|Corr I 412
Anxiety/memory/cognitive psychology/Matthews: Russo et al.(2006)(1) predicted that anxiety would affect memory bias on a free recall test, following incidental learning using a ‘shallow’ encoding; i.e., an attentional task (the Stroop task) in which subjects aimed to ignore word meaning.
The prediction was confirmed; anxious subjects recalled more threat-related words than did those individuals low in anxiety. There was no effect of anxiety on recall of neutral words. As Russo et al. (2006)(1) suggest, heightened attention to threatening material may in some cases lead to subsequent memory bias.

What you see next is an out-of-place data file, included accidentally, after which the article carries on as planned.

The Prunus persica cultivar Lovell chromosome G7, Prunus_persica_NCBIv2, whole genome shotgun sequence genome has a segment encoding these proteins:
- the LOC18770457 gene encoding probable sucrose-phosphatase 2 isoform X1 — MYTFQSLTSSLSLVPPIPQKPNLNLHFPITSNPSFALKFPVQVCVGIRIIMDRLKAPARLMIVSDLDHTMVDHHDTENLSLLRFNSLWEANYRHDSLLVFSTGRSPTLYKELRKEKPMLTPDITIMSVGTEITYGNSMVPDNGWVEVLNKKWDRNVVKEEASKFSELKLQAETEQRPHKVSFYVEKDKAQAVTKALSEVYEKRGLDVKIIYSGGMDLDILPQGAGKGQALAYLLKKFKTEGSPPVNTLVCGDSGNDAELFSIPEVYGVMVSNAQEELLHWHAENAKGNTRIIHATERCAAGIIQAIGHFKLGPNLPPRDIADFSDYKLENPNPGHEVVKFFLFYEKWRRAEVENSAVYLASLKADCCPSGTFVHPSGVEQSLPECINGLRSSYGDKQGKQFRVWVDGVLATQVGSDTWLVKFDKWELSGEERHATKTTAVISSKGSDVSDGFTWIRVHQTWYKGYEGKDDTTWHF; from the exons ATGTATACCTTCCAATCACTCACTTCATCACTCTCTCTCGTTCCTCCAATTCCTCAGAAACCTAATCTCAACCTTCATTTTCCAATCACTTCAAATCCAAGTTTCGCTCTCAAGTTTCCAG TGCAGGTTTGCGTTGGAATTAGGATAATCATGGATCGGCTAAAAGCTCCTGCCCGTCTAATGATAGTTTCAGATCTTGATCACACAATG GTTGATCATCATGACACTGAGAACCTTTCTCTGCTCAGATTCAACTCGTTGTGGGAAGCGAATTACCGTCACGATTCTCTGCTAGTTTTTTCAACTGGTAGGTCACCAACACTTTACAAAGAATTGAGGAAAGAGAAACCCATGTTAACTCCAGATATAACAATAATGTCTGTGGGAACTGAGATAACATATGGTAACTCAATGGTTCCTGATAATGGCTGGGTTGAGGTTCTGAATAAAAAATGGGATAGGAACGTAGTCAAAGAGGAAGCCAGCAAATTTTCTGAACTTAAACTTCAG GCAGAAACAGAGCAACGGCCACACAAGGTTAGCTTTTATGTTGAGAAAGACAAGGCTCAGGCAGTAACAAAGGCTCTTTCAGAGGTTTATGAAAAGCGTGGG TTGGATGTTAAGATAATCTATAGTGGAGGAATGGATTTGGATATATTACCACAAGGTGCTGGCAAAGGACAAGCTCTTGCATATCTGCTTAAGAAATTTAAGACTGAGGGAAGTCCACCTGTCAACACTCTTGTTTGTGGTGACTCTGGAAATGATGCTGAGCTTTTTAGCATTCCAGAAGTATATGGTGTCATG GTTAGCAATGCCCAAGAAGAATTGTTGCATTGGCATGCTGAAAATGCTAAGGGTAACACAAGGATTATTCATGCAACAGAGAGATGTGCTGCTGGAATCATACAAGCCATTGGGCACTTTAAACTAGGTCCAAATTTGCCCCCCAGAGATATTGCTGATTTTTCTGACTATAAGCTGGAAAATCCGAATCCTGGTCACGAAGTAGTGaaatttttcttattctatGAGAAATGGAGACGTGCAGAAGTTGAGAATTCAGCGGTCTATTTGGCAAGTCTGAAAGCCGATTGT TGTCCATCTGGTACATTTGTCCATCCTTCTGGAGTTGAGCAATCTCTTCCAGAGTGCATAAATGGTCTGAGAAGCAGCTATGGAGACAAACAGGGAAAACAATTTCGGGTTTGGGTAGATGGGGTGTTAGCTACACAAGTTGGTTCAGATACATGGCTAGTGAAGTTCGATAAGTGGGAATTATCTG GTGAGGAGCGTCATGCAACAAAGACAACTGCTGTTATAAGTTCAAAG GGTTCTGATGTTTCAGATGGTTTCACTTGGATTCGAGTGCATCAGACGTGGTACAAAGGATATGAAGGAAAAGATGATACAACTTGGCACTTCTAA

1. Russo, R., Whittuck, D., Roberson, D., Dutton, K., Georgiou, G. and Fox, E. 2006. Mood-congruent free recall bias in anxious individuals is not a consequence of response bias, Memory 14: 393–9
Gerald Matthews, „ Personality and performance: cognitive processes and models“, in: Corr, Ph. J. & Matthews, G. (eds.) 2009. The Cambridge handbook of Personality Psychology. New York: Cambridge University Press_____________Explanation of symbols: Roman numerals indicate the source, arabic numerals indicate the page number. The corresponding books are indicated on the right hand side. ((s)…): Comment by the sender of the contribution. The note [Author1]Vs[Author2] or [Author]Vs[term] is an addition from the Dictionary of Arguments. If a German edition is specified, the page numbers refer to this edition.
Philip J. Corr
The Cambridge Handbook of Personality Psychology New York 2009